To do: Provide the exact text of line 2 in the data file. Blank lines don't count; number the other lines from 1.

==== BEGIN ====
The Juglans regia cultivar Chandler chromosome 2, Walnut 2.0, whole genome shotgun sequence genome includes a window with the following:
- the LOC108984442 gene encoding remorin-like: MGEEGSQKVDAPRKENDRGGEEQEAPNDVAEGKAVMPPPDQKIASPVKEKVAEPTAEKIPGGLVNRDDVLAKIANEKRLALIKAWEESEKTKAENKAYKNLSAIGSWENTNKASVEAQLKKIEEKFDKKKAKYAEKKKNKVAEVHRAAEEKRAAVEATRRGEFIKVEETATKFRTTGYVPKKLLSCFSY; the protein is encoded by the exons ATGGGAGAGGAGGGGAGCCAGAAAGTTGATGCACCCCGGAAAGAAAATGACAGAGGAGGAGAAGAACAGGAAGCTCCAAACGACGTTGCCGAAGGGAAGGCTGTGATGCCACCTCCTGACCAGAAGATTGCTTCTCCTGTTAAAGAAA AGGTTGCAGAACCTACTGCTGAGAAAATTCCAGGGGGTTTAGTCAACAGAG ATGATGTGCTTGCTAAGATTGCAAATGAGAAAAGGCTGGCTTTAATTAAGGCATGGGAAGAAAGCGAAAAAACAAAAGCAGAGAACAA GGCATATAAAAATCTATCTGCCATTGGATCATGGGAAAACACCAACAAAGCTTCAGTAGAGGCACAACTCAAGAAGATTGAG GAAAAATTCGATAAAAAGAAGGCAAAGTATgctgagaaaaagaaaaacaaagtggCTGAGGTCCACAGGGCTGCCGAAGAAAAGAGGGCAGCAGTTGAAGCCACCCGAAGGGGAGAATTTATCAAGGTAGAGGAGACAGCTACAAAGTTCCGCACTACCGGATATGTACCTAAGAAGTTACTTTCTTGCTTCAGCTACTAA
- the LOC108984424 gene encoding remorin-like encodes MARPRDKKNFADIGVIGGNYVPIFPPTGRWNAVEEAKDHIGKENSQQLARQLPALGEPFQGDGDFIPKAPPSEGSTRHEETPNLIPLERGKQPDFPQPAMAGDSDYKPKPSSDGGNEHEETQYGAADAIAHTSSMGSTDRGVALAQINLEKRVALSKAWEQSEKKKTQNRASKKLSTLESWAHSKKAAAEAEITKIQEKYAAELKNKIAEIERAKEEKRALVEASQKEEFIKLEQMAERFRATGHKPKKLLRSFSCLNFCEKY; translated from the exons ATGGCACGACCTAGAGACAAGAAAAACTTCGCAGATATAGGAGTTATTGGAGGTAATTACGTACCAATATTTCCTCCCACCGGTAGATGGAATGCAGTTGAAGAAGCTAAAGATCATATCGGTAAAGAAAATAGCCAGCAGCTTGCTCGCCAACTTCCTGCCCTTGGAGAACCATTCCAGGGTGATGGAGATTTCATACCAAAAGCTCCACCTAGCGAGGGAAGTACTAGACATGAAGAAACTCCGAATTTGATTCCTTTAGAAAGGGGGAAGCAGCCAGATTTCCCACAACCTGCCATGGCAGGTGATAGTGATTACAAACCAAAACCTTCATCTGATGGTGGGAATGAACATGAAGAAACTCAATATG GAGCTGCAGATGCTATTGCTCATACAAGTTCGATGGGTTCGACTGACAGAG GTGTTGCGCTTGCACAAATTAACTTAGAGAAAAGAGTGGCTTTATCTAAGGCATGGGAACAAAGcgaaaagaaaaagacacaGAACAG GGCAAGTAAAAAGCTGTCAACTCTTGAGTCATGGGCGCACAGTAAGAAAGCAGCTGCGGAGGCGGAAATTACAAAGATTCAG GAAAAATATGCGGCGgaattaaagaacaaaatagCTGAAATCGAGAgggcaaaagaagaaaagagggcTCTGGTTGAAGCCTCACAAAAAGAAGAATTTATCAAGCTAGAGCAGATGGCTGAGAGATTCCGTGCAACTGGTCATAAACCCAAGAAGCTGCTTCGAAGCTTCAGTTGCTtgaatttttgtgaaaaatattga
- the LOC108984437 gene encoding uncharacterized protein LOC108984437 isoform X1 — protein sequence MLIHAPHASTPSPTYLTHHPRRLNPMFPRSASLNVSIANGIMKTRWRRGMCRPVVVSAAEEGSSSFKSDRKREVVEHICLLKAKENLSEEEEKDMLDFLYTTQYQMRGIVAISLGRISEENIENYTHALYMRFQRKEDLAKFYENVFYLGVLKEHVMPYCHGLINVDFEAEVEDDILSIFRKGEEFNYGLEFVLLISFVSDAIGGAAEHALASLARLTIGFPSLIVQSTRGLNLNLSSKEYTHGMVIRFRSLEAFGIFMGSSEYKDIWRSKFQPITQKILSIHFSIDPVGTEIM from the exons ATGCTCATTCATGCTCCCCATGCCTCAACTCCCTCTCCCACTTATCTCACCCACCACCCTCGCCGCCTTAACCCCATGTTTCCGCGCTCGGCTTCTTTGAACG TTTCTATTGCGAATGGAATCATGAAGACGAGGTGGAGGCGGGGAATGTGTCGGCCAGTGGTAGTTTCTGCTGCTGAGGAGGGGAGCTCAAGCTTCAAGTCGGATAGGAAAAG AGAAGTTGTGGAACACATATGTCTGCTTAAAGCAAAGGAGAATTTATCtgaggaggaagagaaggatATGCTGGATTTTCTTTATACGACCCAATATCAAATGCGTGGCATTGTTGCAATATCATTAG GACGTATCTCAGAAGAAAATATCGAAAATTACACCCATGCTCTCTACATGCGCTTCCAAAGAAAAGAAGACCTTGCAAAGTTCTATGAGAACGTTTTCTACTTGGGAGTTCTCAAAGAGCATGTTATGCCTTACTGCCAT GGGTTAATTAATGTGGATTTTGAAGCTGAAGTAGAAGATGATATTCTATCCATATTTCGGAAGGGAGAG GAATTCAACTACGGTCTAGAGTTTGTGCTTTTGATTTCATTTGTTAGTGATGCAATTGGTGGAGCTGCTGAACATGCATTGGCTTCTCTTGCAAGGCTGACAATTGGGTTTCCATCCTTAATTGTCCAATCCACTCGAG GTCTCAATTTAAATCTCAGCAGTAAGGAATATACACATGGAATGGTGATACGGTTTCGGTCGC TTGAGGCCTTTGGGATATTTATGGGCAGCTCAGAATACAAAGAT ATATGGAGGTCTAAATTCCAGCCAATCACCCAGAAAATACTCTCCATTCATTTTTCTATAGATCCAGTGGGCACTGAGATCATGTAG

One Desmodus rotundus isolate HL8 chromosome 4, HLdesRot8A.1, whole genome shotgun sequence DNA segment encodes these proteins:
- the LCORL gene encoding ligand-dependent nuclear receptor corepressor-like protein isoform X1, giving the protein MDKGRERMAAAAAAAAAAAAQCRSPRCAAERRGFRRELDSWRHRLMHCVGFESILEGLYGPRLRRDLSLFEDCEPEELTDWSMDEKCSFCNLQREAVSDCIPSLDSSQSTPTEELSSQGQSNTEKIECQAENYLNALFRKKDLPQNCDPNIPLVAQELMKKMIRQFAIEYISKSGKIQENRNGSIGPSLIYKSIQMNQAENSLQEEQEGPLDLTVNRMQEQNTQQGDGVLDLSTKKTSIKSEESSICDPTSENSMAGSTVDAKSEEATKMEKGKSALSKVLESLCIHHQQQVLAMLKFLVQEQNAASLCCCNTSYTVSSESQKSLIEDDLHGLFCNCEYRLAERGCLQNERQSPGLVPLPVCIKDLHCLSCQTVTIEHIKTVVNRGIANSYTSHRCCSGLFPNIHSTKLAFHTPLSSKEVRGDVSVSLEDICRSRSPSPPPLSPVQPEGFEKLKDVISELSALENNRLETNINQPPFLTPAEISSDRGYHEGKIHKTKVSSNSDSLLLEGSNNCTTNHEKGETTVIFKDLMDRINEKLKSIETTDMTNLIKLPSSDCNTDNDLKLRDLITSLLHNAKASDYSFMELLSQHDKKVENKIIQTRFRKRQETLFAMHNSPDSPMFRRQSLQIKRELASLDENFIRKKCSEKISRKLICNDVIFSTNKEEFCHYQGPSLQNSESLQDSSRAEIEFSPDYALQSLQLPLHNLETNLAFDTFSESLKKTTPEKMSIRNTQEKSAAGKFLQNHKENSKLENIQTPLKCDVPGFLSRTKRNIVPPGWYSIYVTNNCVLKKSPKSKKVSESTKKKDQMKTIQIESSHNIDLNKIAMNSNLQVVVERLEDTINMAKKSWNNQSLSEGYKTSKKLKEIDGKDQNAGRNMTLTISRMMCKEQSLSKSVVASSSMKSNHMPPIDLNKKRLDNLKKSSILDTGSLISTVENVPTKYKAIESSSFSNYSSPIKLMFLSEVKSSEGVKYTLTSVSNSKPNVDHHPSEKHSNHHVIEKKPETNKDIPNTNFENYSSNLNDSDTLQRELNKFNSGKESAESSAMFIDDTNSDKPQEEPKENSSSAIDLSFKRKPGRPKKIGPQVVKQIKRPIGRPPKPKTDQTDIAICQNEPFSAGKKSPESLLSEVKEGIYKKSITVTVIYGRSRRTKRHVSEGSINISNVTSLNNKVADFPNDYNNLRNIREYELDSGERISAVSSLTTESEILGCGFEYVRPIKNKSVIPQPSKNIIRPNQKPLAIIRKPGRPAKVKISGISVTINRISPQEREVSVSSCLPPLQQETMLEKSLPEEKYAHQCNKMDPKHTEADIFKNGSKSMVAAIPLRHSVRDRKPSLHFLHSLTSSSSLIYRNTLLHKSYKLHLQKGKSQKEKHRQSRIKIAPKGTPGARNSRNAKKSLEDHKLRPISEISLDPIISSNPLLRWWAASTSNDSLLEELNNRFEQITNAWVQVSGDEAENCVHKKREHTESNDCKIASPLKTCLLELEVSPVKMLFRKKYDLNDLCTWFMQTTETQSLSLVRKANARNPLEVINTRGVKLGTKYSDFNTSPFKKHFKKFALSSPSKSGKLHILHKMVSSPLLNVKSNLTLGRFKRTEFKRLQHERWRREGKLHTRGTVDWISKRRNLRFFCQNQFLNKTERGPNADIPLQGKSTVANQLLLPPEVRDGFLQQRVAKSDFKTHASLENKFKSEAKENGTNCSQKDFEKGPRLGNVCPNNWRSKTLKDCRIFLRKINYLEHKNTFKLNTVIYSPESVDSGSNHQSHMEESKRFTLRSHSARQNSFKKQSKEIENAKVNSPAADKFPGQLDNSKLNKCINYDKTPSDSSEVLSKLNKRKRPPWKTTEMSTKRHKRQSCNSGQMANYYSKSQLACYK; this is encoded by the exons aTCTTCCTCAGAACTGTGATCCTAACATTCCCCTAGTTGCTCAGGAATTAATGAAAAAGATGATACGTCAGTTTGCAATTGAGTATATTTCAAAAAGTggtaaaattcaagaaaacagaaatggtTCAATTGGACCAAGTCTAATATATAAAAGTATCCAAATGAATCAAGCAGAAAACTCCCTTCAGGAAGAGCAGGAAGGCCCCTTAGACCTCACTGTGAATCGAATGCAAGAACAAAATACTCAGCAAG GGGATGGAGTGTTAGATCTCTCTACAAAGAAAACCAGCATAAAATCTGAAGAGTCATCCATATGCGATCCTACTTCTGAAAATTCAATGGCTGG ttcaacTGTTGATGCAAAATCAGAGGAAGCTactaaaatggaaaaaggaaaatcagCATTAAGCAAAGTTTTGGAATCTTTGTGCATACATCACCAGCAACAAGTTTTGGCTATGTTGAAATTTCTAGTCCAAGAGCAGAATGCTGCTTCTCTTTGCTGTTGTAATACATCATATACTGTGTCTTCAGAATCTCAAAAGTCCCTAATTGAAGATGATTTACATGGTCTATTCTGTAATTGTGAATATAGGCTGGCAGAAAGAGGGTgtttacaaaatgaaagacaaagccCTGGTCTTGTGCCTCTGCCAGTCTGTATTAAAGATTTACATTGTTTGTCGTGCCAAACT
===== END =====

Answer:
- the LOC108984442 gene encoding remorin-like: MGEEGSQKVDAPRKENDRGGEEQEAPNDVAEGKAVMPPPDQKIASPVKEKVAEPTAEKIPGGLVNRDDVLAKIANEKRLALIKAWEESEKTKAENKAYKNLSAIGSWENTNKASVEAQLKKIEEKFDKKKAKYAEKKKNKVAEVHRAAEEKRAAVEATRRGEFIKVEETATKFRTTGYVPKKLLSCFSY; the protein is encoded by the exons ATGGGAGAGGAGGGGAGCCAGAAAGTTGATGCACCCCGGAAAGAAAATGACAGAGGAGGAGAAGAACAGGAAGCTCCAAACGACGTTGCCGAAGGGAAGGCTGTGATGCCACCTCCTGACCAGAAGATTGCTTCTCCTGTTAAAGAAA AGGTTGCAGAACCTACTGCTGAGAAAATTCCAGGGGGTTTAGTCAACAGAG ATGATGTGCTTGCTAAGATTGCAAATGAGAAAAGGCTGGCTTTAATTAAGGCATGGGAAGAAAGCGAAAAAACAAAAGCAGAGAACAA GGCATATAAAAATCTATCTGCCATTGGATCATGGGAAAACACCAACAAAGCTTCAGTAGAGGCACAACTCAAGAAGATTGAG GAAAAATTCGATAAAAAGAAGGCAAAGTATgctgagaaaaagaaaaacaaagtggCTGAGGTCCACAGGGCTGCCGAAGAAAAGAGGGCAGCAGTTGAAGCCACCCGAAGGGGAGAATTTATCAAGGTAGAGGAGACAGCTACAAAGTTCCGCACTACCGGATATGTACCTAAGAAGTTACTTTCTTGCTTCAGCTACTAA